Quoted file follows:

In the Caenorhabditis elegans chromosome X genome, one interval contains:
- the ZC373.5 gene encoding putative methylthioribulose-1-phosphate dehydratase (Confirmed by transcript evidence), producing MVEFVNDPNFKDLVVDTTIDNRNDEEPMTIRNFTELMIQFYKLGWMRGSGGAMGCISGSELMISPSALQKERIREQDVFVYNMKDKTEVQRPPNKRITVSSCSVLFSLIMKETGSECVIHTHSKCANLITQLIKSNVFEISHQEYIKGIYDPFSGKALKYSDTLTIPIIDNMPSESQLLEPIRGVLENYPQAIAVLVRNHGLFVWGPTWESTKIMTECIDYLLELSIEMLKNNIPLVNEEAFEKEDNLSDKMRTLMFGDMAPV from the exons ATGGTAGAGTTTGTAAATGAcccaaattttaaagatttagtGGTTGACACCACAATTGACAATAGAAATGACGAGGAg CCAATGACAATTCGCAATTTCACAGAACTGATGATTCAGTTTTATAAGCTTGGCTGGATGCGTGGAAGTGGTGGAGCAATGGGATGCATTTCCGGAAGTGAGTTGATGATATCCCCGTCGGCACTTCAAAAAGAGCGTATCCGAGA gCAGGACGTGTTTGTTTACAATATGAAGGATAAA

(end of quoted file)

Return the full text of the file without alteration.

In the Caenorhabditis elegans chromosome X genome, one interval contains:
- the ZC373.5 gene encoding putative methylthioribulose-1-phosphate dehydratase (Confirmed by transcript evidence), producing MVEFVNDPNFKDLVVDTTIDNRNDEEPMTIRNFTELMIQFYKLGWMRGSGGAMGCISGSELMISPSALQKERIREQDVFVYNMKDKTEVQRPPNKRITVSSCSVLFSLIMKETGSECVIHTHSKCANLITQLIKSNVFEISHQEYIKGIYDPFSGKALKYSDTLTIPIIDNMPSESQLLEPIRGVLENYPQAIAVLVRNHGLFVWGPTWESTKIMTECIDYLLELSIEMLKNNIPLVNEEAFEKEDNLSDKMRTLMFGDMAPV from the exons ATGGTAGAGTTTGTAAATGAcccaaattttaaagatttagtGGTTGACACCACAATTGACAATAGAAATGACGAGGAg CCAATGACAATTCGCAATTTCACAGAACTGATGATTCAGTTTTATAAGCTTGGCTGGATGCGTGGAAGTGGTGGAGCAATGGGATGCATTTCCGGAAGTGAGTTGATGATATCCCCGTCGGCACTTCAAAAAGAGCGTATCCGAGA gCAGGACGTGTTTGTTTACAATATGAAGGATAAA